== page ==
“Teachers and teaching” is one of the ten priority areas of the Continental Education Strategy for Africa (CESA 16-25). The strategic objectives of the CESA 16-25 aims to achieve by 2025 is to fully reorient African education and training systems towards the achievements of the African Union’s Agenda 2063 on education. This includes recruitment, training, and deployment of qualified teachers; as well as promoting continuous professional development to enhance their status and value in society.
In order to achieve universal primary and secondary education by 2030, one of the Sustainable Development Goals (SDGs), 19.6 million primary and secondary school teachers need to be hired in Africa. A steadily growing school-age population exacerbates the problem. Despite the high unemployment rates in many countries, teaching positions remain vacant. As a result of the pressure to fill the vacant positions, many countries are recruiting teachers who lack the most basic training, or they are working in over-crowded classrooms (UIS, 2016).
As one of the phenomena to solve the problem of teacher shortage, recruiting international migrant teachers has been the norm for several decades. However, the trend has not attracted enough attention from education policy makers in Africa. At the global level, some studies show that countries which send and receive migrant teachers often face a problem of teacher shortage. Receiving countries resort to international recruitment because they cannot meet the domestic demand for teachers. Sending countries argue that international recruitment is “poaching” teachers who are trained locally and this further exacerbates their teacher shortage. Nevertheless, given the time needed for teacher training and the limited supply, which cannot cope with the pace of the growing demand, international recruitment has been a common practice.
The number of migrants has also risen rapidly in the past years for various reasons, including job opportunities, labor shortages, internal conflicts, wars, natural disasters, climate change, and improved access to information through the Internet. The number of international migrants rose from 175 million in 2000 to more than 247 million in 2013, or 3.4 percent of the world population. The number of refugees in 2014 was 14.4 million and about 86 percent of refugees are hosted by developing countries.
As the distribution of qualified teachers is uneven across the continent, it is useful to develop structures to manage the mobility of this important human resource. Although many African countries experience serious shortages of teachers, overall and in specific subject areas, a number of African countries produce an apparent excess of teachers, whereby many teachers are unemployed. In many cases, significant proportions of teachers in primary and secondary schools are untrained or unqualified.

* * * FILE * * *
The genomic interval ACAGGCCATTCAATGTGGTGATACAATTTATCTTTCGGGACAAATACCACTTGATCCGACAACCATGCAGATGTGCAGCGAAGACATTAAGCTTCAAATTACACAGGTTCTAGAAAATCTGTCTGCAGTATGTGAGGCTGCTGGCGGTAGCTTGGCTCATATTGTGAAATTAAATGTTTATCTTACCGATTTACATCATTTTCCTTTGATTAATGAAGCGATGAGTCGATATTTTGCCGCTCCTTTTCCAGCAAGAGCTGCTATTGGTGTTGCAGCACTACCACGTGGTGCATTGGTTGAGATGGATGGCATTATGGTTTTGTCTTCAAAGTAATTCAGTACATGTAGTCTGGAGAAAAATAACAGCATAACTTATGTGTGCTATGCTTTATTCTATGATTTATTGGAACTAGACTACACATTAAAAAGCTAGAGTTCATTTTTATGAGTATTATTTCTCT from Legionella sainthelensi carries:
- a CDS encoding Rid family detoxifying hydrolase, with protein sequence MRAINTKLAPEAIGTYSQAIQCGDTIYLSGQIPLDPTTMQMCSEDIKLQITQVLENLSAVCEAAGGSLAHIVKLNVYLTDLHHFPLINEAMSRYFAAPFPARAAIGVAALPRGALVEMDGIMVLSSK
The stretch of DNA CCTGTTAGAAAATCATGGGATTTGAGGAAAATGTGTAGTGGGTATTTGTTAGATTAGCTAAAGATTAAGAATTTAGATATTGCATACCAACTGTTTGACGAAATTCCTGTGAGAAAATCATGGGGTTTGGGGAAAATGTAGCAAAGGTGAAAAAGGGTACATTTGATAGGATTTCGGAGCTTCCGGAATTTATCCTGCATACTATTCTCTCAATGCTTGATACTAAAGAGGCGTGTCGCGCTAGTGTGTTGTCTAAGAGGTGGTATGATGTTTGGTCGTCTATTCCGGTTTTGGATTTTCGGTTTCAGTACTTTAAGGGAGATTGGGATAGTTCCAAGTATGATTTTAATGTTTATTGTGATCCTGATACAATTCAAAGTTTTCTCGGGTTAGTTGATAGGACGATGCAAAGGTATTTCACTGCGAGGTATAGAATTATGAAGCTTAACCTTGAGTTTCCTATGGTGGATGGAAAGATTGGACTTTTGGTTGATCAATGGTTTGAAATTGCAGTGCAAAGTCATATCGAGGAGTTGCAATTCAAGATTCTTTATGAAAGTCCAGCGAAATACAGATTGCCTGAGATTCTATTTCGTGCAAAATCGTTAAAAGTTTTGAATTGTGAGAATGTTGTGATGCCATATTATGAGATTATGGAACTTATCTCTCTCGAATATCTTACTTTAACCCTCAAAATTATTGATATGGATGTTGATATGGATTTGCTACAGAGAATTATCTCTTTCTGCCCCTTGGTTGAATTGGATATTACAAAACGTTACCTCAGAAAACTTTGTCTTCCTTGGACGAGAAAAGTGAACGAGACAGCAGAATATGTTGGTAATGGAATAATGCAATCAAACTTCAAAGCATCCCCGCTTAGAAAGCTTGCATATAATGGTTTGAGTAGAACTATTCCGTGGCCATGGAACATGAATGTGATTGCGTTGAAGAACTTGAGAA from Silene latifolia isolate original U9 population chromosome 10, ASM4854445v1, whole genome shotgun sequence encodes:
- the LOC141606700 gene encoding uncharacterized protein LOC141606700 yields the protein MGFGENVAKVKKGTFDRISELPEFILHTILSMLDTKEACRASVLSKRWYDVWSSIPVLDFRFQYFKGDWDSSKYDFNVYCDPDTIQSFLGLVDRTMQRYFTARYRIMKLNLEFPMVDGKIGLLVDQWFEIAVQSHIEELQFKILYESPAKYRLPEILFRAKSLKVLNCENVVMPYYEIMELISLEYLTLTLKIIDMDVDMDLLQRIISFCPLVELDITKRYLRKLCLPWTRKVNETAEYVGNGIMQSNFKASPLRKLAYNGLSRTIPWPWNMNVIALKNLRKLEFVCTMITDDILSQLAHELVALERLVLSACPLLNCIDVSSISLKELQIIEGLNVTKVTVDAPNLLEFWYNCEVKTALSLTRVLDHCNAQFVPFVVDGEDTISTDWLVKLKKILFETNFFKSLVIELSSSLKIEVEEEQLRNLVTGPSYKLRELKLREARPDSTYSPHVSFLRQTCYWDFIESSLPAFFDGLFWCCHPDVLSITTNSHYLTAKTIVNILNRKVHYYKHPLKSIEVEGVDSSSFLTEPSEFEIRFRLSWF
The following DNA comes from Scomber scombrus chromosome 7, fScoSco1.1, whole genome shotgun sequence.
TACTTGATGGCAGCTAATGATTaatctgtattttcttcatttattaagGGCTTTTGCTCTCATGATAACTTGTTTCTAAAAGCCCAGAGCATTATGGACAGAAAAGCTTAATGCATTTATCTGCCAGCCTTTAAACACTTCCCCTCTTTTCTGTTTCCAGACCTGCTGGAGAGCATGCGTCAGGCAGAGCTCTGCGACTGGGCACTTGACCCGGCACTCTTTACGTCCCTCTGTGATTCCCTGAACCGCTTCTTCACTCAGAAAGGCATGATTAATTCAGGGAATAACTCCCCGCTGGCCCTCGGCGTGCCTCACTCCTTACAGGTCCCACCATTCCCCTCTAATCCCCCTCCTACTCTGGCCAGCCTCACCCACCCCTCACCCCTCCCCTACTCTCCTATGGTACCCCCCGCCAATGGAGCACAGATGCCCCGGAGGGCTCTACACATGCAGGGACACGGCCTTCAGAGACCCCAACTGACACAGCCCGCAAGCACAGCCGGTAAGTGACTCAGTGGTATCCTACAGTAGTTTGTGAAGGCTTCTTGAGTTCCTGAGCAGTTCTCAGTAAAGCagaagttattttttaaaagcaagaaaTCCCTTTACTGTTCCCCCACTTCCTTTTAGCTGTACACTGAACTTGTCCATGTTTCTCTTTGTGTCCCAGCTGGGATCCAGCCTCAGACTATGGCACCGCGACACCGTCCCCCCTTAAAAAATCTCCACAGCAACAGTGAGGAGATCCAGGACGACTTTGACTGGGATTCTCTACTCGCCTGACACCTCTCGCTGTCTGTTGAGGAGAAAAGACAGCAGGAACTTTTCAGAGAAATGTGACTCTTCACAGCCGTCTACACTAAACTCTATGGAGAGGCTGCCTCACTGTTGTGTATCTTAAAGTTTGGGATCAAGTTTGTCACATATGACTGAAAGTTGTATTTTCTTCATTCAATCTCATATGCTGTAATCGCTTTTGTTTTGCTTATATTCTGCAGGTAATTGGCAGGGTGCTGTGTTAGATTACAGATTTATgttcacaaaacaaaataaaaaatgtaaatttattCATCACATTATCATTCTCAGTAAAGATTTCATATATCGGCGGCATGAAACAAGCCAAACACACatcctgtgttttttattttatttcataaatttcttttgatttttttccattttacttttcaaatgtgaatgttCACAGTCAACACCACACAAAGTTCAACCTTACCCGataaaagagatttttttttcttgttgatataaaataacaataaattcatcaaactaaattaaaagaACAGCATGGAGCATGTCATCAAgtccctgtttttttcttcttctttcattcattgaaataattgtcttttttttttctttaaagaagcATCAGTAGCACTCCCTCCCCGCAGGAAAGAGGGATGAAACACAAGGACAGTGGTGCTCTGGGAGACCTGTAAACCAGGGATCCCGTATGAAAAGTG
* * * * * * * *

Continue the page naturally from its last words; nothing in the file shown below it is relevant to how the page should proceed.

There are some initiatives to guide ethical recruitment of professionals across national borders, such as the Commonwealth Teacher Mobility Protocol. While this tool provides a guiding framework for recruitment of international migrant teachers within the Commonwealth members, it includes only 18 AU member states and does not cover all the key issues pertinent to Africa, including gender and Information and Communication Technology (ICT). Thus, the African Union Commission (AUC) proposed to develop a continental protocol that caters for Africa and takes into account the issues mentioned above.
The Continental Protocol assists the AU Member States in developing or fine-tuning national teacher recruitment and development policies and practices.
Between 2009 and 2012, the AUC carried out situational analyses of the status of teacher inadequacies in African countries based on the vision of the African Union, the Second Decade of Education for Africa Plan of Action, as well as considering the existing initiatives such as the Protocol for the Recruitment of Commonwealth Teachers. A model for teacher mobility across Africa using all data collected has been developed, outlining the roles of Regional Economic Communities (RECs), Ministries of Education, and recruiting agencies. Based on the situation analyses of Anglophone and Francophone countries, a draft Continental Teacher Mobility Protocol was prepared and presented at the Conference of Ministers of Education for the African Union (COMEDAF V) in 2012.
Download the complete consultancy call TOR_TeacMobility Protocol_IICBA_20-03-2018 (00000002)